A few weeks ago, Lori received an email from a friend here in Laos. She had just returned from a weekend away at an amazing and completely unknown place that she wanted to share with a few other expats in the area who might be able to appreciate the unique and hidden getaway. She forwarded along the contact info, as well as a couple photos and information packet about the property, with one stipulation–don’t divulge the location on the blog.
So, in that spirit, all photos have been stripped of GPS and no location info will be provided. I will tell you two things: 1) It’s somewhere in Central Laos, and 2) It’s far from any tourist services or amenities.
The timing for checking out a new and mysterious place couldn’t have been better. This place fell into our laps just as we were planning a visit from some friends coming out from Japan. We first met Doug and Akemi in a small village in the middle of the Thar desert of western India in 2012. We met up again in Washington, DC, but hadn’t managed another meet up until this one (now with a kid each in tow). Lori and I knew that if any of our guests were going to appreciate such a place (and accompanying adventure), it would be Doug and Akemi.
I emailed the mysterious owner (we’ll call him J.) who urged me to move all future communication to Facebook messenger. Over the next week or two, we exchanged info, questions and answers, and he sent a courier to Lori’s office to collect the tariff, which amounted to just over US$40 per night for the 4+ bedroom house on the river. A day or so before we left for our weekend getaway, I asked J. if we needed anything to access the property. Of course, the answer was no. The caretaker will be expecting us and show us to the property.
We turned off the highway and were amazed already at the beautiful mountain scenery–all hidden out of view of the main road. There were a couple makeshift bridges to cross, a winding mountain pass to go over (Noe even got car sick for the first time…), and several waypoints, but we arrived with time to spare before sundown.
We pulled in to the stated location and waited. The rest of the crew went ahead to the house while Noe and I stayed with the car. Five minutes later, the caretaker emerged with a hand cart for our luggage and we were on our way.
In the instructions for accessing the property, it stated that the last several meters of the journey would be covered by boat to the island. We were surprised, then, to have a beautiful newly constructed bridge to greet us instead.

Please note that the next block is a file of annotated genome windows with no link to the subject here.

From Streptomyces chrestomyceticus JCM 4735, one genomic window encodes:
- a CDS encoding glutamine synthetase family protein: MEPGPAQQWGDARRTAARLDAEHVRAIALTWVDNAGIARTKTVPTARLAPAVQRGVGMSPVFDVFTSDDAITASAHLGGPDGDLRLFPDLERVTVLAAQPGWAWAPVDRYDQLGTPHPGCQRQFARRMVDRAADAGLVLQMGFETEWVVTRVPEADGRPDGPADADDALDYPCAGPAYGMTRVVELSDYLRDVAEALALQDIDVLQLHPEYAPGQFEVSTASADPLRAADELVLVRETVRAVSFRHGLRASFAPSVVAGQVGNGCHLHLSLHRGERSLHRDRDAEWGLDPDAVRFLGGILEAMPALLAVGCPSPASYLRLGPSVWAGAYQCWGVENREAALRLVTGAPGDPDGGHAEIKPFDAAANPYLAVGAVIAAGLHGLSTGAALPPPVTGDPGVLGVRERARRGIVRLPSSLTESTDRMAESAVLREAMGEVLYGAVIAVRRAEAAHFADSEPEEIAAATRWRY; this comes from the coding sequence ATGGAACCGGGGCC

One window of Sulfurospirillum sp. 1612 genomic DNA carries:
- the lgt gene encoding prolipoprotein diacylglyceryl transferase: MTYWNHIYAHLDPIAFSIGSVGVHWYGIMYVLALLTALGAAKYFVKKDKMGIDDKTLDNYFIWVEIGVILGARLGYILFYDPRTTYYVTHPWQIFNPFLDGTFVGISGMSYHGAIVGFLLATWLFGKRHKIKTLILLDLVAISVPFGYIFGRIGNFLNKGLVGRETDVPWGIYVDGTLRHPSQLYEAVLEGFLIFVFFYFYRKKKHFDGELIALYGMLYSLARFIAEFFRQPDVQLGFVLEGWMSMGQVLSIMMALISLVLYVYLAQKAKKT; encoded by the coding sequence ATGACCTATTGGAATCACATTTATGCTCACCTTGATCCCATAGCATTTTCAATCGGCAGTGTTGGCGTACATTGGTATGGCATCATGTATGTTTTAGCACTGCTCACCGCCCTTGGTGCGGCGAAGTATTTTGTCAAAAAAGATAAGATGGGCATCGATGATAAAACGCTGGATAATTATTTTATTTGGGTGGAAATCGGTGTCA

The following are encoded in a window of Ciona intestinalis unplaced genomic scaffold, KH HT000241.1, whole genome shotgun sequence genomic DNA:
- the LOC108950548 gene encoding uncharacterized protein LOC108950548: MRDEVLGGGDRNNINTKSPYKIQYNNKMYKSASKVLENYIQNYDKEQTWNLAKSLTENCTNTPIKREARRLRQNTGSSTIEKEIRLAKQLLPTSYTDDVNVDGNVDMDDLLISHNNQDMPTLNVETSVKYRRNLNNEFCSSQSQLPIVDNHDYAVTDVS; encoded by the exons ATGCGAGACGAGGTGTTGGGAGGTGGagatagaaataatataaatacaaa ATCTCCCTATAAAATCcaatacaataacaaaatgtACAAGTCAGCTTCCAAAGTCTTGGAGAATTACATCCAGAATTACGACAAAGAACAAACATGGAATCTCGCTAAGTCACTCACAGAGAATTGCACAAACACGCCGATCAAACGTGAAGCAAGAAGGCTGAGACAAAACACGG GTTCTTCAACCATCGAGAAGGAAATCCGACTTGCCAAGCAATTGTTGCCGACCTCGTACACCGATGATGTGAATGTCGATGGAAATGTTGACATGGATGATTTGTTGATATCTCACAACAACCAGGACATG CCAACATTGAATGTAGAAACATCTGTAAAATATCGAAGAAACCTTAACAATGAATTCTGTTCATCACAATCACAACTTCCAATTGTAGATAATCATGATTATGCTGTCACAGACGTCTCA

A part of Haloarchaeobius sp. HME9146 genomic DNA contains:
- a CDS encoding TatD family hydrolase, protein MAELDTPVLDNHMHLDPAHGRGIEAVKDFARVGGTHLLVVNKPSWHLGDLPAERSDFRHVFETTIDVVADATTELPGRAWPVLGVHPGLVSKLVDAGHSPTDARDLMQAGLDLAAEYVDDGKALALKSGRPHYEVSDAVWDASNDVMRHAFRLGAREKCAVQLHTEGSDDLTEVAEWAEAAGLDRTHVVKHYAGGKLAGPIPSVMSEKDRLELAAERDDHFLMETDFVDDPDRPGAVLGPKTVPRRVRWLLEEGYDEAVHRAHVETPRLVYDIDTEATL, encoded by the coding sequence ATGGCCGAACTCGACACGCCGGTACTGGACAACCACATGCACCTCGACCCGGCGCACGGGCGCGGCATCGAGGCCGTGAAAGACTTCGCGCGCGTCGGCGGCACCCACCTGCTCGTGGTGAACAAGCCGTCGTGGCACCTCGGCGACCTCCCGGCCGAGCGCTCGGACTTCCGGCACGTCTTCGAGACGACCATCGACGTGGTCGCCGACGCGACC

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Crossing a small channel to access the island.
We couldn’t believe our good fortune. The house is an amazing property. J’s 3-4 photos do not do the house or surroundings justice, which is just as well for keeping the place under wraps. As the best properties in Laos become increasingly difficult to book, it’s nice to save a couple from the same fate.
The house is funky. As I mentioned, it is a traditional Lao house, moved piece by piece to the island. It’s a large house, and seems to be a mishmash of 2-3 smaller houses attached together. The property is undoubtedly rustic, but with all the basic amenities you’d need (24-hour electricity, running water, fully equipped kitchen, flush toilet and shower room, and enough beds to sleep at least 10 people comfortably under mosquito nets.
In true Lao house fashion, the house is largely open to the elements, so you may get the occasional critter (I inadvertently grabbed a toad while opening a door in the middle of the night to use the bathroom), but the house was otherwise spotless. 3G is spotty (there’s no wifi, thankfully), and no air conditioning, but an abundance of fans.
But perhaps one of the best things about the house is the Lao decor.
I found this spot to be my choice coffee drinking area in the morning.
There isn’t a lot within walking distance in terms of food (though we did find a good local restaurant down the street run by a friendly English-speaking Lao guy). We brought most of our food with us, cooking all our meals for the weekend except one.
Lori, Noe and I slept in this wing of the house (Noe had his own little bug-net surrounded section all to himself (below)).
Doug, Akemi, and their little boy took the rear section of the house, which has two separate rooms with an additional bed outside of the rooms (but inside the house). This back portion was essentially a whole other house. You can see the rear of the main house on the left and the front of the rear house on the right, below.
Two cats came with the house. Fortunately for my allergies, the bug nets and open floor plan kept that from being an issue.
We had read that there was a grill on the property and initially planned to barbecue one night. But simplicity won out this time. Maybe next time.
There’s a large dining table with an upside down boat for one of the benches, facing the river. We never utilized it as it seemed a bit much trouble for our small party to bring our food down here at night. But I can imagine it’s great with a larger group.
There was also a hidden comfy space below the house–the coolest place in the heat of the day. Lori and I got a good nap in here during Noe’s record-breaking 3-hour nap on Saturday.
It appears there was a previous bridge. I’m not sure I would’ve wanted to be here when it met its violent fate.
The island is quite large. We attempted to explore more of it, but were thwarted by gates, aggressive dogs, and lots and lots of bugs. ‘Tis the season for the bugs. Thankfully, they didn’t seem to bother us in the house, even in the outdoor portions. And very few mosquitos, which was a welcome change.
I can’t forget to mention that the house fronts the river, and even has a large bamboo dock for swimming, relaxing, or tying up your boat if you’ve got one.
More to come!
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